The BJP’s national executive meeting in Hyderabad was expected to include a fair amount of slurs at its opponents. TRS, the party in power in Telangana elections scheduled for 2023, was the true aim. Because of the large penalties levied on BJP and TRS for using unlicensed banners and posters, the Greater Hyderabad Municipal Corporation has done well for itself. It’s also an early sign of a brutal poll struggle between parties who have a lot of money at their disposal. After narrowly defeating AIMIM in the GHMC elections in 2020, the BJP seemed poised for an explosive rise. Also helping to spread the word were the wins in two bypolls.
The BJP has advantages in several areas. To begin with, KCR has unintentionally assisted the BJP by allowing a mass defection of Congress members from both houses of parliament. As in Bengal, the BJP’s growth is being fueled by a lack of opposition. Second, in the GHMC elections, the BJP’s approach of suggesting a tacit partnership between the TRS and AIMIM has been successful. Saffron flags atop “Golla Konda” fort, renaming Hyderabad, and slogans like “Golla Konda” fort are the next step of this approach.
Another recurring theme is the despotic reign of the Nizams. Third, by emphasising KCR family domination and insufficient backward class representation and by elevating OBC politicians, the BJP is eroding TRS’s enormous advantage as the statehood movement’s spearhead. This southern state is no stranger to Prime Minister Narendra Modi’s popularity, as seen by the BJP’s four-seat victory in the 2019 LS elections, even beating KCR’s own daughter.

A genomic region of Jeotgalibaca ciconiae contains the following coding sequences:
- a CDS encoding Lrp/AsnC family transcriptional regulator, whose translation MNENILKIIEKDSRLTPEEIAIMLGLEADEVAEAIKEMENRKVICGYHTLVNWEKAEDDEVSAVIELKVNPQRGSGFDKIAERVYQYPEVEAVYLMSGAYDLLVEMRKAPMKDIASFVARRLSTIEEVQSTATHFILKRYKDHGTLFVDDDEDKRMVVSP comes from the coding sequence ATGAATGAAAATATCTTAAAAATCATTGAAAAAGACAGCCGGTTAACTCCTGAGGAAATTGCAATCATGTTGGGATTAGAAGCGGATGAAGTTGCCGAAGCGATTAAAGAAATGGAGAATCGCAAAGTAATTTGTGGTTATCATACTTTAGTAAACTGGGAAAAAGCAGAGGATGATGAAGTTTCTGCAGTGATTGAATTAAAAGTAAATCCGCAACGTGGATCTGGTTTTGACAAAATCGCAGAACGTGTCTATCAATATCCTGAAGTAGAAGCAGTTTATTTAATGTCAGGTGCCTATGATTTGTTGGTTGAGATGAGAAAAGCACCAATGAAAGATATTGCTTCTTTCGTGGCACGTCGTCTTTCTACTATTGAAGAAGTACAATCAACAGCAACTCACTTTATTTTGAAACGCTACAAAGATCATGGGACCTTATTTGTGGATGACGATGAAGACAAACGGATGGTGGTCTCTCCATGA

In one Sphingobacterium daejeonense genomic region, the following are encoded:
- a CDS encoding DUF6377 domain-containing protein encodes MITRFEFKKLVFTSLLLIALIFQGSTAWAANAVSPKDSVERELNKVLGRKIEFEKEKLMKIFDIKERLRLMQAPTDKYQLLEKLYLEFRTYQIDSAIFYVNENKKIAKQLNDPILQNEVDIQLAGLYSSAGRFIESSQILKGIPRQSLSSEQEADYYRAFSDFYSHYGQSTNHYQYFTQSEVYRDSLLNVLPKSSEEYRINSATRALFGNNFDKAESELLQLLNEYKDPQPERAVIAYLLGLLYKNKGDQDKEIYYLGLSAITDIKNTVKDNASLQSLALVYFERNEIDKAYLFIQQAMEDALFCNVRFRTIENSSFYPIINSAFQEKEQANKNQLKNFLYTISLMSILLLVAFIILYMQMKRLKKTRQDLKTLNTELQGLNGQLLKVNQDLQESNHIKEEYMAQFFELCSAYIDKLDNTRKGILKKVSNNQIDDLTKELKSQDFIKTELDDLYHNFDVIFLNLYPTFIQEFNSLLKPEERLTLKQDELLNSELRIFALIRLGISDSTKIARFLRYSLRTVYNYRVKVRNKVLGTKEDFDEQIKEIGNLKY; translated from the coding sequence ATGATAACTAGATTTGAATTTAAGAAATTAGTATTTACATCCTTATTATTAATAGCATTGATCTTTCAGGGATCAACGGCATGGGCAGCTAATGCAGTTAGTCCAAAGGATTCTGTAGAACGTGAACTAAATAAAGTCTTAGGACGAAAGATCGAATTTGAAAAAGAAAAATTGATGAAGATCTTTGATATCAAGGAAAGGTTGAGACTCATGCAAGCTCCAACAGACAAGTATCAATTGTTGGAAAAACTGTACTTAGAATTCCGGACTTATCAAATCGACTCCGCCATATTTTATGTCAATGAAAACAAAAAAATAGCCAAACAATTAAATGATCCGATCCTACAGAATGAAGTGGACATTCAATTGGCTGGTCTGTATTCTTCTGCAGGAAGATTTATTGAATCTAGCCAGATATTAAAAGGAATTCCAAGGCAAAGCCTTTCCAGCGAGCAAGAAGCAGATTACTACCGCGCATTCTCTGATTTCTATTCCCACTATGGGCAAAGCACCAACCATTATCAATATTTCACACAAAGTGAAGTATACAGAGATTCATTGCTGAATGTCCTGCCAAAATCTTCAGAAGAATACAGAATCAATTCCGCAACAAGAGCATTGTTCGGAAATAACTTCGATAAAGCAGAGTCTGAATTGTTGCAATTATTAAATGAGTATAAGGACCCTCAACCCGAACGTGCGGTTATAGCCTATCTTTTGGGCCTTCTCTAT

But the BJP, too, has a right to be concerned. Similarly to the TMC in Bengal, the TRS is headed by a seasoned politician who has total control of the party and is adept at playing the native versus. foreigner game. KCR, like Mamata, has a long history of delivering social services. Akin to Mamata, KCR is inflaming public resentment over a variety of topics.
The purported refusal of the Centre to get the state’s supply of parboiled rice is the emphasis in Telangana. BJP also lacks significant state-level leaders to take on KCR, possibly even more so than in Bengal. If TRS’s “outsiders” approach gains momentum, national leaders may be forced to undertake the hard work, a risky tactic.